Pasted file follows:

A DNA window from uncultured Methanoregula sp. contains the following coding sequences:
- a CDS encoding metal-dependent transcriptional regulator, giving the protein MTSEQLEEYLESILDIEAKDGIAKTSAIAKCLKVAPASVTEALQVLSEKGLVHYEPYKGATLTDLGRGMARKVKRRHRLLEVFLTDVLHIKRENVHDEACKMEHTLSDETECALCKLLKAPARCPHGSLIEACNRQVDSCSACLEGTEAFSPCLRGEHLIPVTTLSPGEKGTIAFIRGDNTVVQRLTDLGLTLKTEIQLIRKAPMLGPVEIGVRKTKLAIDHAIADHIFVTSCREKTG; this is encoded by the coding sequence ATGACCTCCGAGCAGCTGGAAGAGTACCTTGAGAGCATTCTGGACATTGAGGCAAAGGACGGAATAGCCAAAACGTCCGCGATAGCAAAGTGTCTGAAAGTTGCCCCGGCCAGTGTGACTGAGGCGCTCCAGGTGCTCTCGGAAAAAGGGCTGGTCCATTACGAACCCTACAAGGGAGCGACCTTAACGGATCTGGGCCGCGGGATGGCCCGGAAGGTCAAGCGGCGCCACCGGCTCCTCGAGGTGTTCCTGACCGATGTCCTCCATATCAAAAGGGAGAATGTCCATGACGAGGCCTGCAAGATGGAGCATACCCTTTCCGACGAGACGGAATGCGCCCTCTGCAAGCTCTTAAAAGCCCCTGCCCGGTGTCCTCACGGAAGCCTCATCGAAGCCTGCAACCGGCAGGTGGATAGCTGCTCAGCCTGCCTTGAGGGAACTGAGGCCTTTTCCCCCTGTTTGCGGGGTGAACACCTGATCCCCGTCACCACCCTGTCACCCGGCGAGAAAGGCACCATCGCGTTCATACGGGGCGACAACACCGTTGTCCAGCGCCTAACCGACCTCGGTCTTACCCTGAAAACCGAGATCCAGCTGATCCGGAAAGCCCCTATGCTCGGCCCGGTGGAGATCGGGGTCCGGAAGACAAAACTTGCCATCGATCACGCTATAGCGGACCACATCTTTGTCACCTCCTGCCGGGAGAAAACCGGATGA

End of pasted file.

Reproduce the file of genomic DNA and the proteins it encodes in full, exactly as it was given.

A DNA window from uncultured Methanoregula sp. contains the following coding sequences:
- a CDS encoding metal-dependent transcriptional regulator, giving the protein MTSEQLEEYLESILDIEAKDGIAKTSAIAKCLKVAPASVTEALQVLSEKGLVHYEPYKGATLTDLGRGMARKVKRRHRLLEVFLTDVLHIKRENVHDEACKMEHTLSDETECALCKLLKAPARCPHGSLIEACNRQVDSCSACLEGTEAFSPCLRGEHLIPVTTLSPGEKGTIAFIRGDNTVVQRLTDLGLTLKTEIQLIRKAPMLGPVEIGVRKTKLAIDHAIADHIFVTSCREKTG; this is encoded by the coding sequence ATGACCTCCGAGCAGCTGGAAGAGTACCTTGAGAGCATTCTGGACATTGAGGCAAAGGACGGAATAGCCAAAACGTCCGCGATAGCAAAGTGTCTGAAAGTTGCCCCGGCCAGTGTGACTGAGGCGCTCCAGGTGCTCTCGGAAAAAGGGCTGGTCCATTACGAACCCTACAAGGGAGCGACCTTAACGGATCTGGGCCGCGGGATGGCCCGGAAGGTCAAGCGGCGCCACCGGCTCCTCGAGGTGTTCCTGACCGATGTCCTCCATATCAAAAGGGAGAATGTCCATGACGAGGCCTGCAAGATGGAGCATACCCTTTCCGACGAGACGGAATGCGCCCTCTGCAAGCTCTTAAAAGCCCCTGCCCGGTGTCCTCACGGAAGCCTCATCGAAGCCTGCAACCGGCAGGTGGATAGCTGCTCAGCCTGCCTTGAGGGAACTGAGGCCTTTTCCCCCTGTTTGCGGGGTGAACACCTGATCCCCGTCACCACCCTGTCACCCGGCGAGAAAGGCACCATCGCGTTCATACGGGGCGACAACACCGTTGTCCAGCGCCTAACCGACCTCGGTCTTACCCTGAAAACCGAGATCCAGCTGATCCGGAAAGCCCCTATGCTCGGCCCGGTGGAGATCGGGGTCCGGAAGACAAAACTTGCCATCGATCACGCTATAGCGGACCACATCTTTGTCACCTCCTGCCGGGAGAAAACCGGATGA